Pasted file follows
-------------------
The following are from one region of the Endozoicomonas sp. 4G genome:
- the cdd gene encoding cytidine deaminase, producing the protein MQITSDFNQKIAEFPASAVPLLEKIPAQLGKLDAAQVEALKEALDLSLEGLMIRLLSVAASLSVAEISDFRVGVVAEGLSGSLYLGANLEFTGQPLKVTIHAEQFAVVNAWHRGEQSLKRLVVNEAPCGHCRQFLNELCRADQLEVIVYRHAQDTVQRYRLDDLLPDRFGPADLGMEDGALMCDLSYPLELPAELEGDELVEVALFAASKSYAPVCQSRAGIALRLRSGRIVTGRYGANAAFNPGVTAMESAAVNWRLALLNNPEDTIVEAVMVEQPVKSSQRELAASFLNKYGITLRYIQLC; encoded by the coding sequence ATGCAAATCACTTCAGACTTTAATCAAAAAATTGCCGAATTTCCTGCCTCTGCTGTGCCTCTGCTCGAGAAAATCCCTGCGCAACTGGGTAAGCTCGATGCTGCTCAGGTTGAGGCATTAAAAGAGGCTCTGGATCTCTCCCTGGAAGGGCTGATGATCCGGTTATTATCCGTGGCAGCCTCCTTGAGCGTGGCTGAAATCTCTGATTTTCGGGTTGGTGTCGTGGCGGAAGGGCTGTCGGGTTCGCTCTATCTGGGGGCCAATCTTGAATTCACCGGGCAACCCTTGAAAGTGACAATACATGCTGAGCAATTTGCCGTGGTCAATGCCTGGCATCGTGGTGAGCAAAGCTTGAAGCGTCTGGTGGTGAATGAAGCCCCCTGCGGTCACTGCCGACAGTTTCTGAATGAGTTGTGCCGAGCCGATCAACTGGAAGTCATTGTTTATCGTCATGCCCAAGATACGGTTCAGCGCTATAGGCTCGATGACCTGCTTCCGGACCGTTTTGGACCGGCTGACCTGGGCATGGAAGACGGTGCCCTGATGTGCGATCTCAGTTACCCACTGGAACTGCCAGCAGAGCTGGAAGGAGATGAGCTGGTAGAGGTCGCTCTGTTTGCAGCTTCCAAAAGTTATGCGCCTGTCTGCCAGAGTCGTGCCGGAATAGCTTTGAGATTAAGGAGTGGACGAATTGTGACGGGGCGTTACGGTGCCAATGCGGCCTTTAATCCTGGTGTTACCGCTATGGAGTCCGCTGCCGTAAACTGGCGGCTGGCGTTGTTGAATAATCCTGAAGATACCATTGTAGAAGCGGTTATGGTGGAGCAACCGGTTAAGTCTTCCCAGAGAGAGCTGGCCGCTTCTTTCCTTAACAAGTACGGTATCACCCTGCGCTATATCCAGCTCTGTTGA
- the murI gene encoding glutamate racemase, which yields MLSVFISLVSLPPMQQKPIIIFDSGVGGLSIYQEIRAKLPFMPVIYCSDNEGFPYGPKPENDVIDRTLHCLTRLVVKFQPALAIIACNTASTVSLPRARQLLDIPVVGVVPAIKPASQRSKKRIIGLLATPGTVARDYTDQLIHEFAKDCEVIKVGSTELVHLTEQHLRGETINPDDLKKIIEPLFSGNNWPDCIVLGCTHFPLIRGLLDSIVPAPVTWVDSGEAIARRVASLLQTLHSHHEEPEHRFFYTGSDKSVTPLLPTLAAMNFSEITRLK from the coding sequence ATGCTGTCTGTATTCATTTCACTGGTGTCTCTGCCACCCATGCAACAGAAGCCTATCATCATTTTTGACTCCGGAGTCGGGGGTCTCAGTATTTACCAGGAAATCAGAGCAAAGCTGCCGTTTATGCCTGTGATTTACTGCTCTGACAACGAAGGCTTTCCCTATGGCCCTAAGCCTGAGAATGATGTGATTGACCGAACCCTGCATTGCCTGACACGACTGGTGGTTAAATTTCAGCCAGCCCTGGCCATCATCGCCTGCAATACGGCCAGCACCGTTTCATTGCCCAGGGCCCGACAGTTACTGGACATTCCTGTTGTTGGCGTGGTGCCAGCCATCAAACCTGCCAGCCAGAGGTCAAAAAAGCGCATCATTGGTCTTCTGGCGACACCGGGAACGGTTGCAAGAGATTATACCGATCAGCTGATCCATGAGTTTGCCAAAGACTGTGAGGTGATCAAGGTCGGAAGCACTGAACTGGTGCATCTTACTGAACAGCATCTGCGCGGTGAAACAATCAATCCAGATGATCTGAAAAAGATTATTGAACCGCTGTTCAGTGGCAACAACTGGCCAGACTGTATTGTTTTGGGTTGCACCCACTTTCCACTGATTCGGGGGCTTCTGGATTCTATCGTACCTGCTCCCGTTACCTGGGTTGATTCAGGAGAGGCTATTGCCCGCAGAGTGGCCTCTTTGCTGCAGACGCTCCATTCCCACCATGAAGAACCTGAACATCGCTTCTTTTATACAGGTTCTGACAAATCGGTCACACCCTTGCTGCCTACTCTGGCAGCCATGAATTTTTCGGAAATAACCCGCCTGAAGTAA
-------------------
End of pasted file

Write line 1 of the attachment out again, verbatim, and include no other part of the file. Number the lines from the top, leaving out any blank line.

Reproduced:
The following are from one region of the Endozoicomonas sp. 4G genome: